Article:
"When misguided public opinion honors what is despicable and despises what is honorable, punishes virtue and rewards vice, encourages what is harmful and discourages what is useful, applauds falsehood and smothers truth under indifference or insult, a nation turns its back on progress and can be restored only by the terrible lessons of catastrophe." … Frederic Bastiat

Evil talks about tolerance only when it’s weak. When it gains the upper hand, its vanity always requires the destruction of the good and the innocent, because the example of good and innocent lives is an ongoing witness against it. So it always has been. So it always will be. And America has no special immunity to becoming an enemy of its own founding beliefs about human freedom, human dignity, the limited power of the state, and the sovereignty of God. – Archbishop Chaput


Wednesday, May 28, 2014

Fed Balance Sheet Size

There is a fascinating report on the Dow Jones newswire this AM detailing a paper presented by Harvard University historian, Niall Ferguson at the European Central Bank's inaugural forum in Sintra, Portugal.

The gist of the story :

The authors ( Ferguson, Moritz Schularick and Andreas Schaab) traced the history of central bank balance sheet expansion and contractions of "12 advanced economies since 1900".

"The size of central bank balance sheets has fluctuated between 10% and 20% of GDP most of the time except during WWII and the most recent crisis, which 'has eclipsed all other historical precedents.'"

The authors detail the finding that in the three decades prior to the credit crisis, central bank balance sheets had shrunk significantly when 'measured as a percentage of GDP'. 

"By that yardstick, their (recent) expansion merely marks a return to earlier levels".

The authors state that central bank balance sheets had "become small relative to the financial sector".

Here is a key part of the study:

"Central banks rarely reduce their balance sheets by selling securities; instead they shrink as a share of GDP because the economy expands".

In their own words:
"We have not recorded a single incident in which a central bank has primarily sold long-term government ( or private market) securities to unwind a long expansion in nominal terms".

The authors also note:

"there is little historical evidence that large central bank balance sheets pose ' an imminent risk to price stability'.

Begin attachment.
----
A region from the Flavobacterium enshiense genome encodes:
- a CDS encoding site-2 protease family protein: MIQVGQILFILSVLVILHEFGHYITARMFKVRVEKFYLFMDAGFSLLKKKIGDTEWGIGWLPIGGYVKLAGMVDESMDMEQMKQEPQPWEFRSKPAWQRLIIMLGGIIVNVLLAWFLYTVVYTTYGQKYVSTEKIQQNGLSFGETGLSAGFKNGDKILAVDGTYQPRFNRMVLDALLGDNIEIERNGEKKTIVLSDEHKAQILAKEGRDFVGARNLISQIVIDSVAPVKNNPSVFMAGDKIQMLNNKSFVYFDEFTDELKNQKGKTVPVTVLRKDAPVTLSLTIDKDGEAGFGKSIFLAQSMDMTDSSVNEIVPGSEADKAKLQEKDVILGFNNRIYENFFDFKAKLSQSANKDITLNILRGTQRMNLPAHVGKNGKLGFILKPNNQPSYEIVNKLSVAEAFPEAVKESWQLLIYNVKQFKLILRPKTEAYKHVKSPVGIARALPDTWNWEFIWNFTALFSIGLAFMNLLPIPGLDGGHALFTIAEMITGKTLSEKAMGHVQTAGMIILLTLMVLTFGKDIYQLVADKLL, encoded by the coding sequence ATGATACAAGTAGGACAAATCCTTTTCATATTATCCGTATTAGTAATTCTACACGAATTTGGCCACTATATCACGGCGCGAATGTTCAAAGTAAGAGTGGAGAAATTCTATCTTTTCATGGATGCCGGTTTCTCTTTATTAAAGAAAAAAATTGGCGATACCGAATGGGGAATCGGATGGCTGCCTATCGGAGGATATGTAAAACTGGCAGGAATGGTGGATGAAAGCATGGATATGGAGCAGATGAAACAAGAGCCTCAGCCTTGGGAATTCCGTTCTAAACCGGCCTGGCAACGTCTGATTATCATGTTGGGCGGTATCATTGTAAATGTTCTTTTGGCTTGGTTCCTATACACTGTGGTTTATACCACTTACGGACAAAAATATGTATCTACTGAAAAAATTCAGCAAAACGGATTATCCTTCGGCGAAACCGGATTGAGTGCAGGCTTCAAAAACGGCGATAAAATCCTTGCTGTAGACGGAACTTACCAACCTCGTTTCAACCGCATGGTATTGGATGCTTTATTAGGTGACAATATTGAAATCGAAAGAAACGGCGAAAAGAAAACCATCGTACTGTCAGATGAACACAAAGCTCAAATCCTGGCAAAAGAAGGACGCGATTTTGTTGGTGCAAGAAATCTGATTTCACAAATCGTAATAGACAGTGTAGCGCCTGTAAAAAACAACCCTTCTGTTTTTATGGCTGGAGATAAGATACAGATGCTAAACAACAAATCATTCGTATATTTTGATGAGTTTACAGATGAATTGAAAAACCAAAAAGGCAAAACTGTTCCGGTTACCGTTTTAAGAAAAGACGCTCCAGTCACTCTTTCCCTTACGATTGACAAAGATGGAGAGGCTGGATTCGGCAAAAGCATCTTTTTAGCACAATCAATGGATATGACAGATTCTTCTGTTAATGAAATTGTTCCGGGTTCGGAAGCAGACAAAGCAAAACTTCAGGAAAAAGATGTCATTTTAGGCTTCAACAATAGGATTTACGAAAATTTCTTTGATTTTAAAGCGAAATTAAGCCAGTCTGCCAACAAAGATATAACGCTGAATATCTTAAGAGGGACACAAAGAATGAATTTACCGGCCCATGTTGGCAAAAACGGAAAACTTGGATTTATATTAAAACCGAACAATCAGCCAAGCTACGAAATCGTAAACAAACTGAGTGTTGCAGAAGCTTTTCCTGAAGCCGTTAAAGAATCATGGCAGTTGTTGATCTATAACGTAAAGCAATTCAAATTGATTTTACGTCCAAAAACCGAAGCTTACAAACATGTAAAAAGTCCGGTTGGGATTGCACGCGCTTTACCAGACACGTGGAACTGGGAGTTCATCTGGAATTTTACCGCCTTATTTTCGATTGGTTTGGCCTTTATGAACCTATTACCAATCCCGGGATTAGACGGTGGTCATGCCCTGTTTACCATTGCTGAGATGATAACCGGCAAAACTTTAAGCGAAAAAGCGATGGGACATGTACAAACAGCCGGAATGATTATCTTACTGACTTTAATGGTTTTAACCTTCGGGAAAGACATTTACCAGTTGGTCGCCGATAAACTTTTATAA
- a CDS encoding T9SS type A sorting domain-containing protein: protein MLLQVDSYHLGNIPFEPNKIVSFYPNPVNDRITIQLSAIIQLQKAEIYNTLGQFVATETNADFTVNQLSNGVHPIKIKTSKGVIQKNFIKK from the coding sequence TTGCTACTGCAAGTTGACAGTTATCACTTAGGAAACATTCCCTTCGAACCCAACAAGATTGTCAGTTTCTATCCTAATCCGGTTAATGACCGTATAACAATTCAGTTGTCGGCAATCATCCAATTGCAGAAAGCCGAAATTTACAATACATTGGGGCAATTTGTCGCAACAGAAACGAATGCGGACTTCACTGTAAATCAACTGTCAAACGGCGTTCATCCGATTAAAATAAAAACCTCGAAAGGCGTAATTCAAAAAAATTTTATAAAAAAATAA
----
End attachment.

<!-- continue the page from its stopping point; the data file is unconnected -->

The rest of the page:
Here is another key quote from the story:

"Over time, the size of central bank balance sheets closely tracks the size of the public debt. But there is an important caveat: the lesson of the 1950s is that once a central bank has been buying bonds to keep long-term interest rates low, it can confront political pressures when it tries to reverse course".

Here is a link to the story:


  1. Wow, epic plunge in GLD and DBA now starting to accelerate.

    Just imagine how fast these two would drop if some "words" were uttered by Janet about fighting inflation, lol.....

    Central banks can instantly control inflation nowadays.

    Never before has Central Banking been so easy.

  2. And so, the cultist cries that "The Fed is trapped!" with their balance sheet that they can never unwind, turns out to be another load of bull. Surprise, surprise.

    And this from Ferguson, who generally plays on that team anyway.

    1. Central banks are now invincible...they will now always be correct in their economic forecasting, they will no longer create boom and busts, they will smooth out the business cycle and never debase the currency. All is well. Long live the stock bull market where growth is made possible by company buybacks by increasing company debt under ZIRP thanks to the FED. Long live the FED and John Maynard Keynes. Print baby print, buy buy buy.

    2. And it's all super-reliable information, since it comes from the same people who called the dot com and housing bubbles.

  3. I think the bigger issue is the total debt. Social Security, Medicare, and interest payments on debt will eat up every dollar of tax revenue in the US by 2025, based on current projections. Now that is scary!

    Does anyone have the answer to this problem? Some tough times ahead.